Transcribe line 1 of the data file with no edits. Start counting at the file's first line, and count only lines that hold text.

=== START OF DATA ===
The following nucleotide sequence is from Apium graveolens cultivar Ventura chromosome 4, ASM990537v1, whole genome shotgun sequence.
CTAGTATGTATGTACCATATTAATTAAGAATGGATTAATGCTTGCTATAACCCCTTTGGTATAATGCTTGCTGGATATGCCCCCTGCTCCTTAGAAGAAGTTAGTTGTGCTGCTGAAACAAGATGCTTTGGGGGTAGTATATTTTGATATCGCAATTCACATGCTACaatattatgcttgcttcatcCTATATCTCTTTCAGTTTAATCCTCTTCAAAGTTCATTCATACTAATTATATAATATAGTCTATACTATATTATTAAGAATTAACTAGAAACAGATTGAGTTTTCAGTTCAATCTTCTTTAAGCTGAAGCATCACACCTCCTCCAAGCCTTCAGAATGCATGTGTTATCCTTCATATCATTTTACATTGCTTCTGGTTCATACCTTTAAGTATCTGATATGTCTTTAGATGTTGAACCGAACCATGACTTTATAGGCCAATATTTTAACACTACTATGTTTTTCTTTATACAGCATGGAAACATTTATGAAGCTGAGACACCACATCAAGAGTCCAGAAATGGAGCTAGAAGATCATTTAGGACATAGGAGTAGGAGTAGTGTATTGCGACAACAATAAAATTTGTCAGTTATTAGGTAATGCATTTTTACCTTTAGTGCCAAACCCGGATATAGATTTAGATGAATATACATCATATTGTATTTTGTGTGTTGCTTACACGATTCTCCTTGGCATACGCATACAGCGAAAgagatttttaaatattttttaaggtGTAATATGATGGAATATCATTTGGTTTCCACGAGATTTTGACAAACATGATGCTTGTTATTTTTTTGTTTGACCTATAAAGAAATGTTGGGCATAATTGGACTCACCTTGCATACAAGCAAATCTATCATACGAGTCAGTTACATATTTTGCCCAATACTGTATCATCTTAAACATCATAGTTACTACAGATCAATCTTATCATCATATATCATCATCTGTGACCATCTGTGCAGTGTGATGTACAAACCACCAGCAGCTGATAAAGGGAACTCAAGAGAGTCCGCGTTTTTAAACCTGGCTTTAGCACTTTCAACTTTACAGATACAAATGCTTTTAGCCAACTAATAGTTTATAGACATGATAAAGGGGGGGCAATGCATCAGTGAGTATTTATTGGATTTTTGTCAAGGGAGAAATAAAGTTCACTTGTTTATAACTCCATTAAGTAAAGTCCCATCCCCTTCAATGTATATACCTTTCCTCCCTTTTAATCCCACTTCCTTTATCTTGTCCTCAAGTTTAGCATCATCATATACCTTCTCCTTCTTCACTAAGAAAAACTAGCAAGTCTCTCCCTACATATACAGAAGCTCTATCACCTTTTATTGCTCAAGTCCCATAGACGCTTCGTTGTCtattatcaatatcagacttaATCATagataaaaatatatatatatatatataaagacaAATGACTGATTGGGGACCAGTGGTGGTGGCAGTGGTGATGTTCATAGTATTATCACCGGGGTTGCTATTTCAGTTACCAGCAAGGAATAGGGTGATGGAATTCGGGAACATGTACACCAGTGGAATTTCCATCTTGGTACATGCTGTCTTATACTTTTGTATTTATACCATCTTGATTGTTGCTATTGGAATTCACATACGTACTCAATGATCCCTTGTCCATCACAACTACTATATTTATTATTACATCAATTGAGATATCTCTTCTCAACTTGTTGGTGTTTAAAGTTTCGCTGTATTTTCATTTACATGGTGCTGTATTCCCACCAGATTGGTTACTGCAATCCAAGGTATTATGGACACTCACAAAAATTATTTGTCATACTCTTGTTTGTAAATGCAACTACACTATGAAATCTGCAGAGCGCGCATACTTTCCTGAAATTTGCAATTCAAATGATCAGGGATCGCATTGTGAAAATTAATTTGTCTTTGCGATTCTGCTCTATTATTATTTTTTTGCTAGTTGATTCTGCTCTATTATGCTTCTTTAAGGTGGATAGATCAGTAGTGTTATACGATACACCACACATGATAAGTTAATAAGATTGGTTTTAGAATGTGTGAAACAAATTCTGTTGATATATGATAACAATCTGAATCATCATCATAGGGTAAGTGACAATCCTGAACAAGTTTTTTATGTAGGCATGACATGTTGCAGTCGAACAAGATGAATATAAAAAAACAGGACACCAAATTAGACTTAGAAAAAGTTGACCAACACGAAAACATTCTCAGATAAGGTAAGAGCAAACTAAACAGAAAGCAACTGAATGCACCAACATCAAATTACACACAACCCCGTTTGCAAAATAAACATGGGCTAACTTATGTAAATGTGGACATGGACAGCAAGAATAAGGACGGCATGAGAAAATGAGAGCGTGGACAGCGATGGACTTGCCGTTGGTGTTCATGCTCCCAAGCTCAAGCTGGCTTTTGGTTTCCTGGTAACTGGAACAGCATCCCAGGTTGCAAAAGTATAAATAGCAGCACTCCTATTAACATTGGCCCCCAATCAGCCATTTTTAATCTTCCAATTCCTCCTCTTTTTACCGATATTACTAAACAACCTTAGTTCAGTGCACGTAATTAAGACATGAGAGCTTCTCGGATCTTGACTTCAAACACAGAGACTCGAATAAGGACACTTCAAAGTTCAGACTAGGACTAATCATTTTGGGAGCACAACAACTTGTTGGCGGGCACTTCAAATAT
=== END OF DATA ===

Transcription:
The following nucleotide sequence is from Apium graveolens cultivar Ventura chromosome 4, ASM990537v1, whole genome shotgun sequence.